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Hot Dog varieties: The Half-Smoke

One of my simple guilty pleasures that I indulge in on every trip to the DC metro area: A “Half Smoke” hot dog , with mustard and “cooked onion” sauce. Many of you that aren’t from broader Washington, DC metropolitan area are probably asking, “what the heck is a half-smoke?” Like many areas (Chicago and Rochester being particularly good examples), Washington, DC has it’s own particular variant of the hot dog, the half-smoke. A half-smoke is a close cousin to the hot dog, but is a slightly larger and spicier sausage, with a level of seasoning halfway between a typical smoked sausage and a hot dog, hence the name. Interestingly, however, the sausage itself isn’t smoked (halfway or otherwise).

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Concerning Pasties

During last month’s trip to London for my brother’s wedding, Carol and I took a long side-trip down to Cornwall to visit with my sister-in-law’s family and visit some of Cornwall’s many scenic attractions (as well as learning the joys of barreling down narrow Cornish B-roads at 50 mph, a treat not to be missed…). And no visit to Cornwall is complete without at least one sampling of the hallmark of Cornish cuisine: the pasty.

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The Full English (various UK establishments)

One of the great joys of visiting England is the ability to enjoy the masterpiece of English breakfast cuisine: the “Full English”, also known as a “fry up”. Many philosophical discussions revolve around the ingredients constituting a proper “Full English”, but this is basically a dish built upon a combination of English-style bacon rashers and some eggs. However, bacon and eggs alone does not a “Full English” make…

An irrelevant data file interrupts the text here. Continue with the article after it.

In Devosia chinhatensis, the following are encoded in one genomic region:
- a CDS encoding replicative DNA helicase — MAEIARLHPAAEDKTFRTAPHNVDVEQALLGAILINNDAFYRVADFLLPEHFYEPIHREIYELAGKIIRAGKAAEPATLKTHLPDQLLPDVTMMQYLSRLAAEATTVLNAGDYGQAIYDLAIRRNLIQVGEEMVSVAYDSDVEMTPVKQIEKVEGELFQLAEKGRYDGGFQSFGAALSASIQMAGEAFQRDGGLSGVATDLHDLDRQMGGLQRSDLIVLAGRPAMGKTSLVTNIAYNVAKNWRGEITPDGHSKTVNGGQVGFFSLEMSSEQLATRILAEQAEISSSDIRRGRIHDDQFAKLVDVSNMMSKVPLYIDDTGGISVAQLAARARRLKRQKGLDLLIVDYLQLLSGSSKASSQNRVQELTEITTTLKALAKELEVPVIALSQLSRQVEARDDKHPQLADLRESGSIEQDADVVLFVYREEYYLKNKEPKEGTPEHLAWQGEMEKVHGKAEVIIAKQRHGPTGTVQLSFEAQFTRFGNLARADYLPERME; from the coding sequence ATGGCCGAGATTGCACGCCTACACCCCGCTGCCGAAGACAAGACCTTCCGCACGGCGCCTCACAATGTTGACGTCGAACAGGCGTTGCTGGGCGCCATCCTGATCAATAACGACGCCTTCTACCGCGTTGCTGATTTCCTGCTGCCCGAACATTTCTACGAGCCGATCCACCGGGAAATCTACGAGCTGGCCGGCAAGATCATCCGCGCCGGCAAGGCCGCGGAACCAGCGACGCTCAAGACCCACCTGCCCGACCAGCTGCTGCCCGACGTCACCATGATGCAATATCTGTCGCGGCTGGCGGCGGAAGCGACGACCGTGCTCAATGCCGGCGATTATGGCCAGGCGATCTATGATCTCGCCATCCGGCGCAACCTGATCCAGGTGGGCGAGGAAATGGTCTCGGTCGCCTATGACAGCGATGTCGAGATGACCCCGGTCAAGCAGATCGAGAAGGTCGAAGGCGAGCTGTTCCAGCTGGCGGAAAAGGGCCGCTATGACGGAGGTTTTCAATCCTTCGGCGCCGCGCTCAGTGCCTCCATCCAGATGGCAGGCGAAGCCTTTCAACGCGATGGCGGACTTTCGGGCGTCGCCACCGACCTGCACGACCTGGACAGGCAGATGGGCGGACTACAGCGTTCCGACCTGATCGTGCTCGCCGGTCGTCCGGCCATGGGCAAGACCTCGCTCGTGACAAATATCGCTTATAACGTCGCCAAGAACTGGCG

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Concerning Chicago Style Hot Dogs (Chicago, IL)

One of the great things about hot dogs is that they really do have a fair bit of regional variation. I’ve had “rippers” from Rutt’s Hut in New Jersey. I’ve had Coney Islands in Detroit (not to be confused with a Nathan’s hot dog from the actual Coney Island). I’ve had Rochester whites. Rochester red hots. Carolina slaw dogs. The list goes on. One of my favorite varieties, however, is the Chicago-style Hot Dog. Not content to just have an hot dog on a bun, Chicagoans demand that pretty much every aspect of the hot dog is pimped. The hot dog itself must be all-beef (preferably Vienna brand). The bun should have poppy seeds on it. The preferred condiments are chopped onions, sliced tomatoes, livid-green relish, celery salt, a pickle, and just enough “sport peppers” lined up to match the length of the hot dog. It’s known as “draggin’ it through the garden,” and, quite frankly, I like the result, even if it does bury the hot dog a little bit.

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Concerning Bacon

I’m always astonished that here in the United States we don’t do more with bacon. We have a large pork industry. People here also really like bacon, and many of us eat a little too much of it to be considered healthy. But at most grocery stores I go to, there is generally just one type of bacon: “bacon.” If you’re lucky, there are a few brands, some more thickly sliced than others. Maybe some token peppered bacon or maple bacon. But in general, we live in a bacon wasteland. To quote a coworker of mine, “bacon is bacon, it’s a commodity.” Oh, how sorely wrong he is…

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